2014 World Wood Day- Timber Structures


The Timber Structure Houses Design Competition and the Symposium on Timber Structures are held on March 22, 2014.

The Timber Structure Houses Design Competition aimed to develop and research the earthquake and typhoon resistant characteristics of timber structures took place at the 2014 WWD celebration. A total of nine teams, one from Finland and eight from universities in China, was nominated among all entries and made it to the final.

On March 22, the symposium on timber structures took place in the morning and the review meeting of the competition held in the afternoon. It brought together a professional line-up of nine specialists, including scholars, scientists and architects of multiple disciplines. Focused topics were set to explore the field of wood construction systems and techniques for disaster preparation and protection. 

Prof. Antonio Frattari from University of Trento gives a brief presentation on Cross Laminated Timber.

Dr. Toshitugu Hirata talks about the adhesion system of wood construction.

In this rather intensive symposium, the international and Chinese professionals shed light on developments in their respective homelands. Specialists from Italy, India, Japan and China laid out the essentials of efficiency and sustainability in timber structural systems, a well as analysis and current knowledge of the industry, while dealing with wood building issues. 

Mr. Sanjay Prakash presents a subject on earthquake and wind resistant buildings. 

Dr. Jun Yang gives a speech on traditional timber buildings to the experts and participants.

As the technical development of timber structures has made significant progress in material, design, construction and maintenance during the last few decades, timber structures have become the mainstream design of family dwellings and public architecture in some countries.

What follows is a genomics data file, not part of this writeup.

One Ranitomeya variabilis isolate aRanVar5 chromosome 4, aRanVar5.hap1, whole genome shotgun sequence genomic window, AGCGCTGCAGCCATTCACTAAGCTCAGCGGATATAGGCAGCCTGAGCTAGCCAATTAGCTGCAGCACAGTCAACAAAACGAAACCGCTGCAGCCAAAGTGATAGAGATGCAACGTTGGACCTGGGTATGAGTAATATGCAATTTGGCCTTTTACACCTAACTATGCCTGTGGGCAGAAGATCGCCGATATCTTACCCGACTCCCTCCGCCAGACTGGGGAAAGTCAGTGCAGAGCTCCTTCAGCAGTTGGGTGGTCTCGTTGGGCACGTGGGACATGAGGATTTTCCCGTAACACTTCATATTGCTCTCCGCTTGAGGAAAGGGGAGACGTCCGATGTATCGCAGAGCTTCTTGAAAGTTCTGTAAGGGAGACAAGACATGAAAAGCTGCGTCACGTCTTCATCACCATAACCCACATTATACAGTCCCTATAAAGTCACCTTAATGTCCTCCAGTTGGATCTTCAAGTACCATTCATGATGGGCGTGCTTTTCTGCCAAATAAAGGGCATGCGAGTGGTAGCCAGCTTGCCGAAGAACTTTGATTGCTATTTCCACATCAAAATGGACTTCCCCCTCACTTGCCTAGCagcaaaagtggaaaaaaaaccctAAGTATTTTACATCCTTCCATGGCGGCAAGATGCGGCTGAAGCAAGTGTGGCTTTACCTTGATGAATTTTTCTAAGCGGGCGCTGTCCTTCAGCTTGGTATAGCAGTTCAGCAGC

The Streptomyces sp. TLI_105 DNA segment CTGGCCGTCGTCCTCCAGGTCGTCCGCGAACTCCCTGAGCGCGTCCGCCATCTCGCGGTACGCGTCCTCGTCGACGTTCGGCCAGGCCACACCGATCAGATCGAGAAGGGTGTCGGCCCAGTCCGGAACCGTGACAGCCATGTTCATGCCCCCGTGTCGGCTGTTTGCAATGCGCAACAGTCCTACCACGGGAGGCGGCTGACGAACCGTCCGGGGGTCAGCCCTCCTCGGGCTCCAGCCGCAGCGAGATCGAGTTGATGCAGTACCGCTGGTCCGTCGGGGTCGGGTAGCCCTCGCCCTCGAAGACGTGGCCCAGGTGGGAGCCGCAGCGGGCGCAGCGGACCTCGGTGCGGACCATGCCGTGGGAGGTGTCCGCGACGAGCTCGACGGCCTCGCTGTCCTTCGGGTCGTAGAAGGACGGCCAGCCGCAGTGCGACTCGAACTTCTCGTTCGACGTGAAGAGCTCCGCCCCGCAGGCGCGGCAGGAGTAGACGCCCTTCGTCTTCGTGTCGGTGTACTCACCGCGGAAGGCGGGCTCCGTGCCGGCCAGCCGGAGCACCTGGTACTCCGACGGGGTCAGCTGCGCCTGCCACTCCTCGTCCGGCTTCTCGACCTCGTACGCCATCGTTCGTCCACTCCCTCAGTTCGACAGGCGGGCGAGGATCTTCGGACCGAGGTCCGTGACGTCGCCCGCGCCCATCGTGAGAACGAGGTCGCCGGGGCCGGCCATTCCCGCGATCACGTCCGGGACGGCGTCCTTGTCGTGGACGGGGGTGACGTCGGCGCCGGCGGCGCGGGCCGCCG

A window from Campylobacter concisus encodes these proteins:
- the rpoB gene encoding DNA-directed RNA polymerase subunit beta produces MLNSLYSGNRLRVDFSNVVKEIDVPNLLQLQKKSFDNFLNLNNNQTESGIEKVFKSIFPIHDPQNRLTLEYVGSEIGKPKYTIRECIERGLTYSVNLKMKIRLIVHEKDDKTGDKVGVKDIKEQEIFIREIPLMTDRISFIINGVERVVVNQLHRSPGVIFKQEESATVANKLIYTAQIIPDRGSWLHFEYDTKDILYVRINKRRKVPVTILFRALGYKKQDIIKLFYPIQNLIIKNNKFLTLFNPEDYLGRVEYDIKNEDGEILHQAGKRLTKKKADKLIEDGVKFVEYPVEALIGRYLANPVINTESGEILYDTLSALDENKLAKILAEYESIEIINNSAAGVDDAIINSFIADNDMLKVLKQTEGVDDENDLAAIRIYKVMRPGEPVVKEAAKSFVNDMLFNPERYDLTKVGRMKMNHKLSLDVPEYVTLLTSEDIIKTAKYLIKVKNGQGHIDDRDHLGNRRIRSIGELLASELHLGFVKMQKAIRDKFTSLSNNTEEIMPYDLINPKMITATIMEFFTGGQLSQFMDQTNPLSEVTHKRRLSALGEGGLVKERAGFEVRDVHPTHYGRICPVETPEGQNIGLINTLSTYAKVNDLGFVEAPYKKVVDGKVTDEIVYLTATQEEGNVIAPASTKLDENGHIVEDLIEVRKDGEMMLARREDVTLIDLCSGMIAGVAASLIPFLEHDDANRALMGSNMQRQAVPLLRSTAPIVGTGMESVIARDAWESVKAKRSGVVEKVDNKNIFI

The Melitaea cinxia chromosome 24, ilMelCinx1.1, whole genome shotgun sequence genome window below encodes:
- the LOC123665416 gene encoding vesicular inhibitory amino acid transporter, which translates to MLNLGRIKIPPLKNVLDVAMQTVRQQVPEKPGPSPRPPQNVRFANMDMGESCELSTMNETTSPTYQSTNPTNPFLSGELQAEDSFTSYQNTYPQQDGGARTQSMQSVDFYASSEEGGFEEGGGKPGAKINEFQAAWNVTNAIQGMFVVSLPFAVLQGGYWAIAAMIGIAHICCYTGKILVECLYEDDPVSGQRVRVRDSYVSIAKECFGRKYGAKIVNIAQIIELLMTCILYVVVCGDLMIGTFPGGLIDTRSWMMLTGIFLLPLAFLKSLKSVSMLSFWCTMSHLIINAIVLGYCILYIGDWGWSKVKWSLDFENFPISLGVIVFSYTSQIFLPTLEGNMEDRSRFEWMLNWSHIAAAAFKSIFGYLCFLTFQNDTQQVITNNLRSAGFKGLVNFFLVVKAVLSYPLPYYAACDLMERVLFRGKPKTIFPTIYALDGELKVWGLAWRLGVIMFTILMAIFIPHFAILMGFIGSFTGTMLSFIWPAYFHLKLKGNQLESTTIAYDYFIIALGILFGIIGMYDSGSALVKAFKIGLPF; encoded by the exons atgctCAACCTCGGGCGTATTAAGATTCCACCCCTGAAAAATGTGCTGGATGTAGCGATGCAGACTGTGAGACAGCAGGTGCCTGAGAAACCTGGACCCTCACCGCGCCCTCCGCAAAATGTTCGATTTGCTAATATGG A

The inspiring speeches offer opportunities for the students, scholars and professionals to learn and share. 

Two sections were presented in the review meeting for the competition, seismic resistance and the typhoon resistance. Ten experts from eight countries formed the judging panel. Each team gave a ten-minute presentation of their design which was followed by an interactive question and answer session led by the judging panel.

The presentation allows each team to present their design ideas to the judging panel.

The judging panel reviews the house design presented by the competitors.

In addition to the presentation, each team displayed a poster illustrating their design for review. The potential for damage prevention against earthquake and typhoon and the viability of that potential based on the design were evaluated by the judging panel as assessment criteria.

The posters of house design of all competitors are on display.

The judges discuss on each house design in front of the poster displays.

The design posters illustrate the ideas and structures of the timber house designed by each team. The examples given above are submitted by Beijing Forestry University (left) and Nanjing Forestry University (right).

The conversation and discussion with the specialists were an education to each team, regardless of the result. The exchange of ideas and experiences among the specialists was invaluable. 

Students enhance their knowledge and experience in the competition, while learning from the competitors and the specialists. 

The winners of the final competition were announced at the closing ceremony of WWD celebration. DCR2 and “Smiling Resist Wind and Cloud” of Chongqing University were awarded for “Excellence in Design”. Nanjing Forestry University was awarded for “Best Teamwork”. Beijing Forestry University, Team of Hoka from Finland, T Cube of Tongji University, Team B of Hunan University and SuWoodINT team of Soochow University were awarded for “Best Innovation”. 

The winners of the typhoon resistant design pose with their award certificates.

Pictured are the winners of earthquake resistant design in the award ceremony.

It is imperative to put joint efforts into timber structures that prevent and reduce damage caused by natural disaster and enhance sustainable function and performance. Contributing to communication, academic research and technical innovations regarding sustainable timber structures, the program should facilitate solutions to the house building systems that benefit our lives.

The specialists and judges pose with the participants of the Timber Structure Houses Design Competition.